Which, by the way, drone package delivery is an idea my almost 11 and 13 yr old sons have been looking at closely in terms of what gauge shotgun they’ll need to shoot one of those suckers smooth out of the sky, and how they might dismantle it, should their aim not be true and it actually manage to land anywhere in their vicinity. I cannot image who thought those flying delivery helicopters might be considered anything other than target practice for the world’s preteen boys.

How To Hire A Ninja, Patent Edition

You know there’s something wrong with the US patent system when you have to go all ninja on it.  But that’s exactly what the folks over at Article One Partners are doing with their latest offering called Operation Ninja STAR.

I’ve written about these guys lots of times before because I believe so strongly in their business model.  They are attacking the patent troll problem at the root, which is the very best way to get rid of the weeds that are choking out good businesses.  Increasingly, as has been written about pretty much all over the internet and you can find that out by searching for “start ups + patent trolls” (see how I hook you up like that, all giving you the search terms and everything?), the trolls are going after the little guy.

Used to, patent trolls would get all up in the business of the big guys, the Deep Pockets.  Those are the folks who just want to swat the little gnats away and have the money to do it so they pay the ridiculous extortion licensing fees and go on about their merry way.  But when the big kids on the block got sick of it and started saying “Um, no”, the trolls decided they’d hit up Mom and Pop and gamer/app dudes and see how that played out.  Less licensing fees up front because it’s not like you can get blood out of turnip or anything, but they make it up on volume because there’s lots of little guys.  Not a bad business strategy and one that’s been working.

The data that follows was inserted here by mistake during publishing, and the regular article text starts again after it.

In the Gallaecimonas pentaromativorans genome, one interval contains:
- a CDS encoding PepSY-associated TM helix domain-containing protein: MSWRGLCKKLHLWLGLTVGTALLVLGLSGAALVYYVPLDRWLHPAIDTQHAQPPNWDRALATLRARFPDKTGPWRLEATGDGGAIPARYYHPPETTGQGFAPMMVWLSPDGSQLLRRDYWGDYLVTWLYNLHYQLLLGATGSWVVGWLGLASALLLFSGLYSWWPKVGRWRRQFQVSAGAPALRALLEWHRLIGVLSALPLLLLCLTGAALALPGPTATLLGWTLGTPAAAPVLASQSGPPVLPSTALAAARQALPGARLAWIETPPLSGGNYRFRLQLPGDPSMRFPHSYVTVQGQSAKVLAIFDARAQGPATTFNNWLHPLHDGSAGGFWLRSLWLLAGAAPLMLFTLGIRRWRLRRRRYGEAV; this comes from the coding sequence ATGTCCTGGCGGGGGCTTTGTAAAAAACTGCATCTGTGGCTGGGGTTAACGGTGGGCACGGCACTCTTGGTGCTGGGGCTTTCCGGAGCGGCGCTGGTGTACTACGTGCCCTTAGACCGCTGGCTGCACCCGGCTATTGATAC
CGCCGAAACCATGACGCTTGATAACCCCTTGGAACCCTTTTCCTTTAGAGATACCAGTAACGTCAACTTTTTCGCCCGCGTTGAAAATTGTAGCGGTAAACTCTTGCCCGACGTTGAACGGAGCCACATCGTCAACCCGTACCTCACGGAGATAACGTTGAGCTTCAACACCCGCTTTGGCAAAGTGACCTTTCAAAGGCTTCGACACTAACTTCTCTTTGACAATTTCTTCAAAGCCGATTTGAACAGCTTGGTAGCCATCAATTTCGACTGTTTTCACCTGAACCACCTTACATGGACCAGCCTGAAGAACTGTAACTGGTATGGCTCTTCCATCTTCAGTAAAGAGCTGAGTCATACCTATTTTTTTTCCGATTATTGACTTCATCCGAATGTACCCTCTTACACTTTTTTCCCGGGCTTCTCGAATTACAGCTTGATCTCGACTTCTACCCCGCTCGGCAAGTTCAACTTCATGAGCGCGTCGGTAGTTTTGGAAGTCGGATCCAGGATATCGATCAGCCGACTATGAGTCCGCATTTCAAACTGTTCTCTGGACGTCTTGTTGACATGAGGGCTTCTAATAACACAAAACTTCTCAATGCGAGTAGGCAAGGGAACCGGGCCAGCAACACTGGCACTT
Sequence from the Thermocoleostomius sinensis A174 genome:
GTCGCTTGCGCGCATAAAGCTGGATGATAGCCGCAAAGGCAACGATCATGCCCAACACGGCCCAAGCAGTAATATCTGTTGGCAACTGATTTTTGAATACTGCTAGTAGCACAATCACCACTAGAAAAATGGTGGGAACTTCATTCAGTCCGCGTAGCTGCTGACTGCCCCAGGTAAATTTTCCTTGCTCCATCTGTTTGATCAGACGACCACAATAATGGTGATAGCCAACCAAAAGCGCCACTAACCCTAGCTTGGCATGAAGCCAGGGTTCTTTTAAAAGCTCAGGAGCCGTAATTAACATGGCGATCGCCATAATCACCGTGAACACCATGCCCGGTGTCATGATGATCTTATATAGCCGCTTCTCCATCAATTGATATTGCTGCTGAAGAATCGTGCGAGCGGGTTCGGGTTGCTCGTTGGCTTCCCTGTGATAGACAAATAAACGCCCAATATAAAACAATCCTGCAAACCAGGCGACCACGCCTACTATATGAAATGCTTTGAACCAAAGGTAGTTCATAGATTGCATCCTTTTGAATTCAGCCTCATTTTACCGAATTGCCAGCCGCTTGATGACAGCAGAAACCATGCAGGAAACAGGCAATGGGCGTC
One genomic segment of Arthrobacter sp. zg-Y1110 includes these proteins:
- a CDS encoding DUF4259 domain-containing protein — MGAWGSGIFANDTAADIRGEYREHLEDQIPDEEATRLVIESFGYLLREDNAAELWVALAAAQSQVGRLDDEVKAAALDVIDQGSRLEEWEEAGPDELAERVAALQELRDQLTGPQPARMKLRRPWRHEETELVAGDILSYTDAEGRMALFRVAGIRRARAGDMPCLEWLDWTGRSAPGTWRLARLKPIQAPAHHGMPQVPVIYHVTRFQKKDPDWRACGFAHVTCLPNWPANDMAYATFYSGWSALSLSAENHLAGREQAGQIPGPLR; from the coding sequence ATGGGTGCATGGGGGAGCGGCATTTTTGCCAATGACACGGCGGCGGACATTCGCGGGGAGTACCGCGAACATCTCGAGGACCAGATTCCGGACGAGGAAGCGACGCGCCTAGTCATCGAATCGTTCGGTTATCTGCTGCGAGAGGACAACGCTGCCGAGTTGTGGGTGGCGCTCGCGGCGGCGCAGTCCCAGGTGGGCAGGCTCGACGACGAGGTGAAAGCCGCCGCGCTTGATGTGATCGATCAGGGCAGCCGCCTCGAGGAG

It’s this little guy who finds him or herself in the crosshairs with no idea how they got there or how to get out.  So who ya gonna call?  Trollbusters.  Or a Ninja, as it were.


Imma get you, TROLLS.

The program is pretty straightforward in that the Advisory Board (check out who’s on the listholla!!) works together with the folks at Article One to select a patent that is particularly interesting to the trolls, or has already been used as a bat to beat the little guys with.  An Indiegogo campaign is set up and when the goal is reached, SHAZAAM!!  A repository of patent info goodness is created and anyone who is threatened using that patent can gain access to the whole pot ‘o honey.  Sweet.

I realize that our esteemed {ahem} leaders are working on the problem with all their laws and proposed laws and passing of things like the Innovation Act.  That can be a good thing I suppose, and it shows that those of us who bang the drum are being heard.  But if you really want to stop the problem, you’ve gotta take to the streets…meet the bad guys at the patent where it all starts and give them the beat-down.

You know, like a Ninja.



{Adorable Ninja image found here.}

On Patent Infringement Trials And Their Jurors

Newegg lost their lawsuit with TQP Development Erich Spangenberg before the Thanksgiving break.  How does such a bad decision come out of such a pretty courthouse, is what I want to know!


from Joe Mullins’ Ars Technica post. Did you take that photo? Lovely!

And you know what?  I do know.  I know exactly how this stuff happens, and because I’m cool like that I’ll go ahead and share the love.

Follow me along the trail here, if you will:

  • The people who file patents, by and large, have law degrees.
  • The people who issue patents, examiners at the USPTO, have engineering degrees.